As a teacher myself, I know how difficult it is to write during the school year, especially because we take so much work home.  What helps keep you on track with your writing during the school year?

The best thing I have to keep me writing at this time is a regular workshop group I have on Wednesday nights. There are three of us. We are all women, and we are all workshopping early drafts of novels. We each take turns reading 5-10 pages aloud for feedback. Thankfully, I generated like crazy over the summer, so all I have to do is show up, bring something I’ve already written, and be ready to listen. It feels low-pressure, and it keeps me thinking about writing in the week. And then I have something to work on when the weekend comes. This group has been a life preserver. It’s definitely keeping me afloat writing-wise.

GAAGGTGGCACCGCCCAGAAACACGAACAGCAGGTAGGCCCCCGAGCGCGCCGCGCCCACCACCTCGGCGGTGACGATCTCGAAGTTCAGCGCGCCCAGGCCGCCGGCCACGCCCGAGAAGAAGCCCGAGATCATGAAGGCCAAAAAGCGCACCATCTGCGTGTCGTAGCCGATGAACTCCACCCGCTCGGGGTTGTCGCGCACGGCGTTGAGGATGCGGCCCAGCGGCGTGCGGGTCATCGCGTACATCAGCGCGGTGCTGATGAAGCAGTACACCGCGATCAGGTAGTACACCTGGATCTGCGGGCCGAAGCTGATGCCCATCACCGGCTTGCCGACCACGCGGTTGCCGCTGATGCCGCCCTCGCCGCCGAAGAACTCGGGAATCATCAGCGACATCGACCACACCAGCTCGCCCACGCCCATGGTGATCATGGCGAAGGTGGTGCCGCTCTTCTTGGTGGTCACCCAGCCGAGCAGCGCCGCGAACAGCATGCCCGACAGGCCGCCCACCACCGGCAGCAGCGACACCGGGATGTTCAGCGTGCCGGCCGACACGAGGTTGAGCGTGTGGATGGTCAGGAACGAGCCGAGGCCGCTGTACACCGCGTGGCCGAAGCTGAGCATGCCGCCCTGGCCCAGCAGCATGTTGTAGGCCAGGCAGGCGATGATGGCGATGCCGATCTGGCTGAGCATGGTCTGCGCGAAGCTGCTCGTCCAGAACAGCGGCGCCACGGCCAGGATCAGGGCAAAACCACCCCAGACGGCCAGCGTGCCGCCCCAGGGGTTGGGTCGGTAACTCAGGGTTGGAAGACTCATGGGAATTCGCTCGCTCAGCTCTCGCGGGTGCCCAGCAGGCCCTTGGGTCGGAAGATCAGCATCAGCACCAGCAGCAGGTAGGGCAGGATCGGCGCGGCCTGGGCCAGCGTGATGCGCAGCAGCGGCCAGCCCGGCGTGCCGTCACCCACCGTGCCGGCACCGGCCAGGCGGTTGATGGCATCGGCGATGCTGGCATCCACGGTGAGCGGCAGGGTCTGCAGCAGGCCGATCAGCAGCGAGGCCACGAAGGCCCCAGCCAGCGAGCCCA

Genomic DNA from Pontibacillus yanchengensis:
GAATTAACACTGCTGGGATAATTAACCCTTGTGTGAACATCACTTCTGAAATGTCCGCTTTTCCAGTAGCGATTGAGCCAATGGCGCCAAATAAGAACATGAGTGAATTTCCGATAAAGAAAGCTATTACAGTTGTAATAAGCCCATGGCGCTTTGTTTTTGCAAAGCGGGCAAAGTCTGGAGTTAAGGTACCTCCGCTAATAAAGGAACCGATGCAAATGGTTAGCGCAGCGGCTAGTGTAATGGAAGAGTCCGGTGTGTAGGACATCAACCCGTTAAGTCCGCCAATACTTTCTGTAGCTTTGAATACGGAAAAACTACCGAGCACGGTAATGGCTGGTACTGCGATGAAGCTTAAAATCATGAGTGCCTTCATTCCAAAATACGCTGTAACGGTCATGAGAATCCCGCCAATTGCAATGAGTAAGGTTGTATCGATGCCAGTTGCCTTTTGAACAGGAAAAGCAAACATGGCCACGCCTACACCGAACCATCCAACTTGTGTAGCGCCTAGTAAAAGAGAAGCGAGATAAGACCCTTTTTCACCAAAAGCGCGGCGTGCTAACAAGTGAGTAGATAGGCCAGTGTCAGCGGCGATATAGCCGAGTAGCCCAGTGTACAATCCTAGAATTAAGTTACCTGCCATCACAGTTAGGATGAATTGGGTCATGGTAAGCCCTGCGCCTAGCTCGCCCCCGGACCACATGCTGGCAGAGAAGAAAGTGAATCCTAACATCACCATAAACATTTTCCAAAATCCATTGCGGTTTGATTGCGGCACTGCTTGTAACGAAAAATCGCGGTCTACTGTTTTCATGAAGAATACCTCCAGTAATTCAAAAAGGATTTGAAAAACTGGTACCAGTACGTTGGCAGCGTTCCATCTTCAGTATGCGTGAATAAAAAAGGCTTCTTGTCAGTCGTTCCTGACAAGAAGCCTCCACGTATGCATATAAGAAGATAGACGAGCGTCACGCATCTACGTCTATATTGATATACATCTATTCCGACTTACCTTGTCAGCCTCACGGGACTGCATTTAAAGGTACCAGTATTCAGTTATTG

You were the 2013 Poets & Writers California Writer’s Exchange poetry winner. What was that experience like?
It was very exciting. I got an all-expense paid trip to New York to meet with editors, agents, and writers. As a poet, I didn’t really have much connection to meeting the agents, but it was great to hear what they had to say. Some highlights were going into The New Yorker to meet Deborah Treissman, having a glass of wine with Yusef Komunyakaa, and listening to Alice Quinn recite a poem to me. Also, it was pretty amazing to feature at a reading in Manhattan at the Center for Fiction. Some of my oldest friends live in New York, so it was really cool to be able to share that moment with them. It felt good to know I had a loving support team so far from home. It was really special. The whole experience was special. Every night, when I got back to my room, and I was alone for the first time all day, I cried. I couldn’t believe it was happening to me and it was happening to me because of something I wrote. I felt really happy and grateful. Read Rest Of Interview Here